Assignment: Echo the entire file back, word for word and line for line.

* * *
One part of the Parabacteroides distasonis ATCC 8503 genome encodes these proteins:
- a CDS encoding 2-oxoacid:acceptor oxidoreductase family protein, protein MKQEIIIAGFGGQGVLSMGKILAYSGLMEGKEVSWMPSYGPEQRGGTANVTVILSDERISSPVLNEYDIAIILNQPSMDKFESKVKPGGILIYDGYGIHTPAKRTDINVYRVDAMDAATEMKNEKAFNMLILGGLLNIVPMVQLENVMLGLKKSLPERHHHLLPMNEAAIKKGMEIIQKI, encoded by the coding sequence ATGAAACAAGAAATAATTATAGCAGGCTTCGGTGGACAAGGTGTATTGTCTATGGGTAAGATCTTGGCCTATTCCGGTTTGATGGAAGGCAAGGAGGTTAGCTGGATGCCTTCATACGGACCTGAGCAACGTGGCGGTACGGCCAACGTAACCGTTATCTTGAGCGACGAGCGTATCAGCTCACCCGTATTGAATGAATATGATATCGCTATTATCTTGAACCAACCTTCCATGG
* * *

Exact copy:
One part of the Parabacteroides distasonis ATCC 8503 genome encodes these proteins:
- a CDS encoding 2-oxoacid:acceptor oxidoreductase family protein, protein MKQEIIIAGFGGQGVLSMGKILAYSGLMEGKEVSWMPSYGPEQRGGTANVTVILSDERISSPVLNEYDIAIILNQPSMDKFESKVKPGGILIYDGYGIHTPAKRTDINVYRVDAMDAATEMKNEKAFNMLILGGLLNIVPMVQLENVMLGLKKSLPERHHHLLPMNEAAIKKGMEIIQKI, encoded by the coding sequence ATGAAACAAGAAATAATTATAGCAGGCTTCGGTGGACAAGGTGTATTGTCTATGGGTAAGATCTTGGCCTATTCCGGTTTGATGGAAGGCAAGGAGGTTAGCTGGATGCCTTCATACGGACCTGAGCAACGTGGCGGTACGGCCAACGTAACCGTTATCTTGAGCGACGAGCGTATCAGCTCACCCGTATTGAATGAATATGATATCGCTATTATCTTGAACCAACCTTCCATGG